Revive “The Queen of Soul”, transport Arsène Lupine to the XXIe century, to find oneself in a high school yard in the heart of the “glorious thirties”, to share the nightmare of a small English town plunged into a remake of the Cold War: in the series, nothing is impossible.
“Genius: Aretha”: journey into the soul of a queen
Produced for the National Geographic channel, a Disney subsidiary, this series devoted its first two seasons (available in their entirety on Disney +) to Albert Einstein and Pablo Picasso, who perfectly correspond to the archetype of genius: lonely, male, Western, who “does not seek but finds” …
However, Aretha Franklin, who is at the center of this third season, has never ceased to doubt, to rush into dead ends (such as her collaboration with producer John Hammond, on the Columbia label), to get out of it. relying on other artists and personalities (saxophonist King Curtis, producer Jerry Wexler…) so that his genius flourishes.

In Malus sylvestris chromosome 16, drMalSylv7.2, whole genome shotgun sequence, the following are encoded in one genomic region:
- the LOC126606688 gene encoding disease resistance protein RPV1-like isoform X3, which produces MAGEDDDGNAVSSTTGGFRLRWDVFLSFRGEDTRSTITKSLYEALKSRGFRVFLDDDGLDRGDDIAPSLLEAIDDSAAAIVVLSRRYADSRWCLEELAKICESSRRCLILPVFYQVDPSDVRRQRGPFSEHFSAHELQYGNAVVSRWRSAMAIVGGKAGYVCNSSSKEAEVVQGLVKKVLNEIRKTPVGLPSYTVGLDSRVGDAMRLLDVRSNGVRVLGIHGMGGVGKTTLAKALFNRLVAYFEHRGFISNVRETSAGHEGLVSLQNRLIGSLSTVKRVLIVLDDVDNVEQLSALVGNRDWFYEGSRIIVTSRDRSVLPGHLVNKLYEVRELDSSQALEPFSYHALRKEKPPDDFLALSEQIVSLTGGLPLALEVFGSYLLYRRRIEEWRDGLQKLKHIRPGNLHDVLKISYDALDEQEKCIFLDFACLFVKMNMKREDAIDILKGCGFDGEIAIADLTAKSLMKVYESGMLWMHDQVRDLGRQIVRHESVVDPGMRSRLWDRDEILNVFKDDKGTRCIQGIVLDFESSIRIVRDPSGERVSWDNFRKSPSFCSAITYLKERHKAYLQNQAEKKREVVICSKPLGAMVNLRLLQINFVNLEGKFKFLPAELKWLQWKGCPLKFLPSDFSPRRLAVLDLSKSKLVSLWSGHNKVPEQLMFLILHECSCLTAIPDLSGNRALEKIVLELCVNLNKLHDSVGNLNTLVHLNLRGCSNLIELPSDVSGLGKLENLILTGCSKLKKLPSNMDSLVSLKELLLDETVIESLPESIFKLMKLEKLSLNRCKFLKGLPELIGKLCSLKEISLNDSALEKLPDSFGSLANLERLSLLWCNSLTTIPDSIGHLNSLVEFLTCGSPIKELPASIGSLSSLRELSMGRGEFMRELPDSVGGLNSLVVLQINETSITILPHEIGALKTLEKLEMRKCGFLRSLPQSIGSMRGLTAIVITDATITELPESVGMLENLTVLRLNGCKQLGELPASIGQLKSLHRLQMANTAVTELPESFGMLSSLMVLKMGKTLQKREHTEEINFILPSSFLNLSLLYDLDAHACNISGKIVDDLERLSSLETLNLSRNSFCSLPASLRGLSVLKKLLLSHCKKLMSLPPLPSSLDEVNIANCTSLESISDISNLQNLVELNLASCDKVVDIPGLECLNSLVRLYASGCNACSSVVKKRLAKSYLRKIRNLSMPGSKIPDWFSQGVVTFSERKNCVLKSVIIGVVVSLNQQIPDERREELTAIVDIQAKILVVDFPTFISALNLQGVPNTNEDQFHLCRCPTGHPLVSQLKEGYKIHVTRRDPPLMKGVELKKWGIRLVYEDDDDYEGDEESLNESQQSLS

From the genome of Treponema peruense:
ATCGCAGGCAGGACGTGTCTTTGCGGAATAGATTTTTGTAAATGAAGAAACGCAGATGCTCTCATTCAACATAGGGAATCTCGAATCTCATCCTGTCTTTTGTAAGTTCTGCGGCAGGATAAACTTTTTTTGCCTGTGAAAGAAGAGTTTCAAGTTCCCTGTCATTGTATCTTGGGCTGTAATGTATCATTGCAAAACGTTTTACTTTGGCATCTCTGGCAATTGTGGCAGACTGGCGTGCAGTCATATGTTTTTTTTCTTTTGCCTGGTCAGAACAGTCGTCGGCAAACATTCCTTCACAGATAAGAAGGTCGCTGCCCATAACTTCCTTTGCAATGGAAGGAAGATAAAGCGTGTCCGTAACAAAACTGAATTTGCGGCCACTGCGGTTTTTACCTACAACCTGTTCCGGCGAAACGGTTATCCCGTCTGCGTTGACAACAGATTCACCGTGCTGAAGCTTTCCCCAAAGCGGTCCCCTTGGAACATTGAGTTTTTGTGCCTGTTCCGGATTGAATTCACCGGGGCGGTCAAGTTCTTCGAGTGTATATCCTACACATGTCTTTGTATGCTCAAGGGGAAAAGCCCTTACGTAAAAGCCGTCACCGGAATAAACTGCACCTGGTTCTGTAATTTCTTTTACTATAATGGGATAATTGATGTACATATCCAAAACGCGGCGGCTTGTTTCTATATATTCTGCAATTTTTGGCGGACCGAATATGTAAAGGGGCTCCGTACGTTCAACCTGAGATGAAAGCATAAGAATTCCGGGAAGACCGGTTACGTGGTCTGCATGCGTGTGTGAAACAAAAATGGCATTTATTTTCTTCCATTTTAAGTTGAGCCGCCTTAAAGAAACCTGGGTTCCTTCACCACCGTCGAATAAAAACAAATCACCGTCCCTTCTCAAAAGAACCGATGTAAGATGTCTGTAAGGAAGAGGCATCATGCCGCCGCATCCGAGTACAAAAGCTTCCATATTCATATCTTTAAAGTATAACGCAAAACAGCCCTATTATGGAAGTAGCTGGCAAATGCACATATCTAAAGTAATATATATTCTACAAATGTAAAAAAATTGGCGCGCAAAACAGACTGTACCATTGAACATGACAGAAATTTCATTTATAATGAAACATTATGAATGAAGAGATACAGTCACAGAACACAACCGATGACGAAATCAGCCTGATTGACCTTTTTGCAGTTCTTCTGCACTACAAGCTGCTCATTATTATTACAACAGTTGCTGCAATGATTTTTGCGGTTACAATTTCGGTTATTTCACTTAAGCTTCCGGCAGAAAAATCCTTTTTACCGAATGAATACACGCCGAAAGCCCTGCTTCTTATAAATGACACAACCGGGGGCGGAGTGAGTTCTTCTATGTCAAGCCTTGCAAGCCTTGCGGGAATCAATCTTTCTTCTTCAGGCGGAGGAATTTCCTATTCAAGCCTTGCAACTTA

This tormented journey, punctuated as well by artistic peaks (the first albums for Atlantic, the gospel classic Amazing Grace) that of intimate dramas, provides an inexhaustible, complex, contradictory material.
The work of creator Suzan-Lori Parks conforms to the principles of modern musical biography, as established by films like Walk the Line or Ray. Interweaving the story of a tormented childhood (at 14, Aretha Franklin was already twice a mother) and that of the reign of Queen of Soul, this spectacular series is led by Cynthia Erivo. The British actress and singer does not seek mimicry but reinterprets with mad energy and painful sensitivity the career of the creator of (You Make Me Feel Like) A Natural Woman. Thomas Sotinel
“Genius: Aretha”, series created by Suzan-Lori Parks, with Cynthia Erivo, Courtney B. Vance, Malcolm Barrett, Shaian Jordan, David Cross (United States, 2021, 8 x 55 min). Two episodes per week on Disney +, since June 4.
“Lupine”: a continuation overflowing with life
Will Assane Diop (Omar Sy) overcome the ignoble Peretti (Hervé Pierre)? Will the gentleman-burglar laugh at the police like thugs? The answers to these questions, left in suspense six months ago, during the broadcast of the first half of this inaugural season, will fall at the end of five strongly packaged episodes, and will not upset the rules of a game imagined by Maurice Leblanc over a century ago.
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